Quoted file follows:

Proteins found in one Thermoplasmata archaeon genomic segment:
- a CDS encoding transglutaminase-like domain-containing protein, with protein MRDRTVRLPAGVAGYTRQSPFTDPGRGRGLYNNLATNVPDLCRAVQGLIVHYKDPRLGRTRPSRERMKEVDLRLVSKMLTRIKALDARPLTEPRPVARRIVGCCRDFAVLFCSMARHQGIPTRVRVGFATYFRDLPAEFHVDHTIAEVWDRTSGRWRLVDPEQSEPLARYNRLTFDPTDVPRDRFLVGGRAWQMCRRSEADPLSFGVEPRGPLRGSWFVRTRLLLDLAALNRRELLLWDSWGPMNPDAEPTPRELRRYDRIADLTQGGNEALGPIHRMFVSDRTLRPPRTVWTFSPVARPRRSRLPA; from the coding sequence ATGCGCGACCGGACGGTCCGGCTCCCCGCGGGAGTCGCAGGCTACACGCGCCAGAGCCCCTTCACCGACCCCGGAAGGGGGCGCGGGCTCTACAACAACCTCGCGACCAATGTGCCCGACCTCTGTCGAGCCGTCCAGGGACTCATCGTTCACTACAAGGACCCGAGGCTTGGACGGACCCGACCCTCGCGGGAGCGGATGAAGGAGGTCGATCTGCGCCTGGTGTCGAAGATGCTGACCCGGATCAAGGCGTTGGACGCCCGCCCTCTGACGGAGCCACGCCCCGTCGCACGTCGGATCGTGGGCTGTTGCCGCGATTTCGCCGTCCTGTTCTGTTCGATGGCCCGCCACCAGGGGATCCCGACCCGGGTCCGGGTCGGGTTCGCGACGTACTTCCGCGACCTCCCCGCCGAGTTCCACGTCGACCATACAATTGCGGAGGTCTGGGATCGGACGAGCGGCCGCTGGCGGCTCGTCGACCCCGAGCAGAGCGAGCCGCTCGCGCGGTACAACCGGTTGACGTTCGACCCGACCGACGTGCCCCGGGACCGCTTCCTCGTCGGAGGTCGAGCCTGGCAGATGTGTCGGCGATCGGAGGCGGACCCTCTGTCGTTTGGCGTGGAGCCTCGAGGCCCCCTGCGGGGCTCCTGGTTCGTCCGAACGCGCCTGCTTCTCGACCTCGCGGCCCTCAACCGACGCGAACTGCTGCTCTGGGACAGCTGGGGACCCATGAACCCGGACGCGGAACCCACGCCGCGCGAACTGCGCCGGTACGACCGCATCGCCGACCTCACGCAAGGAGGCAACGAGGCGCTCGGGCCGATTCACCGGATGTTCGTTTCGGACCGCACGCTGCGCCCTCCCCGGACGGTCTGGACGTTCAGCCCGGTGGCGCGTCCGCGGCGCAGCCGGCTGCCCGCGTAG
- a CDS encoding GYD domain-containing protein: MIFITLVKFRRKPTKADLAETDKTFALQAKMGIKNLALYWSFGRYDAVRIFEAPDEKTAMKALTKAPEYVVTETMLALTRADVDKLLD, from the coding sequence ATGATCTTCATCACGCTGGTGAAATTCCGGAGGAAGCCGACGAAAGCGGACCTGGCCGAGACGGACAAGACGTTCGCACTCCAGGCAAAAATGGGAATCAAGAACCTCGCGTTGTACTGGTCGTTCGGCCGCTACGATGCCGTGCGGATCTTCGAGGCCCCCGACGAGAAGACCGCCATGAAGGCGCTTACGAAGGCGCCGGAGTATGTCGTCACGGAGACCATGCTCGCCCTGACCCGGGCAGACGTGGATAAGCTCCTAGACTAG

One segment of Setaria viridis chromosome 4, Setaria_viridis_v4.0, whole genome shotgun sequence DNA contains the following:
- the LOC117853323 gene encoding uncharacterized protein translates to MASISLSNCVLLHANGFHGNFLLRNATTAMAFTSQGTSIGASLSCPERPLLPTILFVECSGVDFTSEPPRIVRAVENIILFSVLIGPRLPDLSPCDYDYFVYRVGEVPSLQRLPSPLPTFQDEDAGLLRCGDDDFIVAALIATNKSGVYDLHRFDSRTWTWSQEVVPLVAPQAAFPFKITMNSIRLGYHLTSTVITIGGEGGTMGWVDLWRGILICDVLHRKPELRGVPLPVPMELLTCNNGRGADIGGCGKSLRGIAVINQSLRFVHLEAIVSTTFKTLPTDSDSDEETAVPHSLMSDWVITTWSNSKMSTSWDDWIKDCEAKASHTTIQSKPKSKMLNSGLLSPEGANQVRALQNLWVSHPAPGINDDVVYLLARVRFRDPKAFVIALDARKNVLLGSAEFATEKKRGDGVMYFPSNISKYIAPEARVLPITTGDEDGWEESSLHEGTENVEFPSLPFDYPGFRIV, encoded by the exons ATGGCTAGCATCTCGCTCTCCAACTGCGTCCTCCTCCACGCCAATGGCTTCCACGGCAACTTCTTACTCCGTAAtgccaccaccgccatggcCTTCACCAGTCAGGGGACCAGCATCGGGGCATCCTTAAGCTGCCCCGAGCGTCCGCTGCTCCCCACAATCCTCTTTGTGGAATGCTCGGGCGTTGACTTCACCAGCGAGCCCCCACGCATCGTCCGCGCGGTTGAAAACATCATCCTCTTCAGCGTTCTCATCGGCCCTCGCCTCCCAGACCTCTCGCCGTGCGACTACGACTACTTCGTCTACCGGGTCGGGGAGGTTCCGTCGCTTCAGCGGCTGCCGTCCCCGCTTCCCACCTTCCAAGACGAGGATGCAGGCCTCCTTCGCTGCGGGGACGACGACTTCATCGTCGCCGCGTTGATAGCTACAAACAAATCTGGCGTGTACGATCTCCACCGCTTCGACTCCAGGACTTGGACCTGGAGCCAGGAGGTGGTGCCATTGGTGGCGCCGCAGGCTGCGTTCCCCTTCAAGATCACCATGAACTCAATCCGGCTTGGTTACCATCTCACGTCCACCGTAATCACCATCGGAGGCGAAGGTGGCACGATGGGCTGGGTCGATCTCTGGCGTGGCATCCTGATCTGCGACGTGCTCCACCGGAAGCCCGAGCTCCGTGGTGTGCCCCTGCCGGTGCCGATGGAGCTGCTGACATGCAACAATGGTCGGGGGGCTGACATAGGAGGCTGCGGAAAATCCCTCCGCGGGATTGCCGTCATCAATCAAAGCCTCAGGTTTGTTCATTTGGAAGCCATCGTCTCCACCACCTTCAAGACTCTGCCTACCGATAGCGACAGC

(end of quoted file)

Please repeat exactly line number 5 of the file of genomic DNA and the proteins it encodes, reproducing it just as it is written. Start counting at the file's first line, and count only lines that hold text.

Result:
- the LOC117853323 gene encoding uncharacterized protein translates to MASISLSNCVLLHANGFHGNFLLRNATTAMAFTSQGTSIGASLSCPERPLLPTILFVECSGVDFTSEPPRIVRAVENIILFSVLIGPRLPDLSPCDYDYFVYRVGEVPSLQRLPSPLPTFQDEDAGLLRCGDDDFIVAALIATNKSGVYDLHRFDSRTWTWSQEVVPLVAPQAAFPFKITMNSIRLGYHLTSTVITIGGEGGTMGWVDLWRGILICDVLHRKPELRGVPLPVPMELLTCNNGRGADIGGCGKSLRGIAVINQSLRFVHLEAIVSTTFKTLPTDSDSDEETAVPHSLMSDWVITTWSNSKMSTSWDDWIKDCEAKASHTTIQSKPKSKMLNSGLLSPEGANQVRALQNLWVSHPAPGINDDVVYLLARVRFRDPKAFVIALDARKNVLLGSAEFATEKKRGDGVMYFPSNISKYIAPEARVLPITTGDEDGWEESSLHEGTENVEFPSLPFDYPGFRIV, encoded by the exons ATGGCTAGCATCTCGCTCTCCAACTGCGTCCTCCTCCACGCCAATGGCTTCCACGGCAACTTCTTACTCCGTAAtgccaccaccgccatggcCTTCACCAGTCAGGGGACCAGCATCGGGGCATCCTTAAGCTGCCCCGAGCGTCCGCTGCTCCCCACAATCCTCTTTGTGGAATGCTCGGGCGTTGACTTCACCAGCGAGCCCCCACGCATCGTCCGCGCGGTTGAAAACATCATCCTCTTCAGCGTTCTCATCGGCCCTCGCCTCCCAGACCTCTCGCCGTGCGACTACGACTACTTCGTCTACCGGGTCGGGGAGGTTCCGTCGCTTCAGCGGCTGCCGTCCCCGCTTCCCACCTTCCAAGACGAGGATGCAGGCCTCCTTCGCTGCGGGGACGACGACTTCATCGTCGCCGCGTTGATAGCTACAAACAAATCTGGCGTGTACGATCTCCACCGCTTCGACTCCAGGACTTGGACCTGGAGCCAGGAGGTGGTGCCATTGGTGGCGCCGCAGGCTGCGTTCCCCTTCAAGATCACCATGAACTCAATCCGGCTTGGTTACCATCTCACGTCCACCGTAATCACCATCGGAGGCGAAGGTGGCACGATGGGCTGGGTCGATCTCTGGCGTGGCATCCTGATCTGCGACGTGCTCCACCGGAAGCCCGAGCTCCGTGGTGTGCCCCTGCCGGTGCCGATGGAGCTGCTGACATGCAACAATGGTCGGGGGGCTGACATAGGAGGCTGCGGAAAATCCCTCCGCGGGATTGCCGTCATCAATCAAAGCCTCAGGTTTGTTCATTTGGAAGCCATCGTCTCCACCACCTTCAAGACTCTGCCTACCGATAGCGACAGC